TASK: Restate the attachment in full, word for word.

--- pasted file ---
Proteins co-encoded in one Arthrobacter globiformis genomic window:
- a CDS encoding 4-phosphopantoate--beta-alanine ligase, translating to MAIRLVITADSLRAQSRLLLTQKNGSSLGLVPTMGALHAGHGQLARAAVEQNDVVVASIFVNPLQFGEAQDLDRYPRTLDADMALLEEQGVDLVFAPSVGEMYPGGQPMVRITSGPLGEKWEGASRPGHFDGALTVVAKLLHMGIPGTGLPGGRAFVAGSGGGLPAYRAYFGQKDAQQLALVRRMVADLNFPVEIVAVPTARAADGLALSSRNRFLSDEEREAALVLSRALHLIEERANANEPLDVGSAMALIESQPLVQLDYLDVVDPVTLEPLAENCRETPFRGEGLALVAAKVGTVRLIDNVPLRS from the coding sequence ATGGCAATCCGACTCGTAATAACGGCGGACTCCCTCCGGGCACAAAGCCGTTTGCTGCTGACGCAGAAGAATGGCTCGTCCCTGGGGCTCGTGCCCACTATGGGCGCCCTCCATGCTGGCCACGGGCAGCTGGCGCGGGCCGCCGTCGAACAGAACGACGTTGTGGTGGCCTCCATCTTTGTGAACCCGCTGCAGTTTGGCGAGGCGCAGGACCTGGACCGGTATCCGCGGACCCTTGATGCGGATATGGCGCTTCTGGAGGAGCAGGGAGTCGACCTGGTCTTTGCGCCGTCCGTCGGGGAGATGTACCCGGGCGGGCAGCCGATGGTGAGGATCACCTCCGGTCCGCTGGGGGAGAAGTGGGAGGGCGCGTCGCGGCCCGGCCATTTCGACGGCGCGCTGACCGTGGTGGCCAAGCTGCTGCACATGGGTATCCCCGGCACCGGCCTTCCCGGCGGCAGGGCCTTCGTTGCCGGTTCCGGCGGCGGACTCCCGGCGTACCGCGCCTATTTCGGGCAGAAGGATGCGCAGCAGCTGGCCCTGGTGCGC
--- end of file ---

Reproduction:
Proteins co-encoded in one Arthrobacter globiformis genomic window:
- a CDS encoding 4-phosphopantoate--beta-alanine ligase, translating to MAIRLVITADSLRAQSRLLLTQKNGSSLGLVPTMGALHAGHGQLARAAVEQNDVVVASIFVNPLQFGEAQDLDRYPRTLDADMALLEEQGVDLVFAPSVGEMYPGGQPMVRITSGPLGEKWEGASRPGHFDGALTVVAKLLHMGIPGTGLPGGRAFVAGSGGGLPAYRAYFGQKDAQQLALVRRMVADLNFPVEIVAVPTARAADGLALSSRNRFLSDEEREAALVLSRALHLIEERANANEPLDVGSAMALIESQPLVQLDYLDVVDPVTLEPLAENCRETPFRGEGLALVAAKVGTVRLIDNVPLRS from the coding sequence ATGGCAATCCGACTCGTAATAACGGCGGACTCCCTCCGGGCACAAAGCCGTTTGCTGCTGACGCAGAAGAATGGCTCGTCCCTGGGGCTCGTGCCCACTATGGGCGCCCTCCATGCTGGCCACGGGCAGCTGGCGCGGGCCGCCGTCGAACAGAACGACGTTGTGGTGGCCTCCATCTTTGTGAACCCGCTGCAGTTTGGCGAGGCGCAGGACCTGGACCGGTATCCGCGGACCCTTGATGCGGATATGGCGCTTCTGGAGGAGCAGGGAGTCGACCTGGTCTTTGCGCCGTCCGTCGGGGAGATGTACCCGGGCGGGCAGCCGATGGTGAGGATCACCTCCGGTCCGCTGGGGGAGAAGTGGGAGGGCGCGTCGCGGCCCGGCCATTTCGACGGCGCGCTGACCGTGGTGGCCAAGCTGCTGCACATGGGTATCCCCGGCACCGGCCTTCCCGGCGGCAGGGCCTTCGTTGCCGGTTCCGGCGGCGGACTCCCGGCGTACCGCGCCTATTTCGGGCAGAAGGATGCGCAGCAGCTGGCCCTGGTGCGC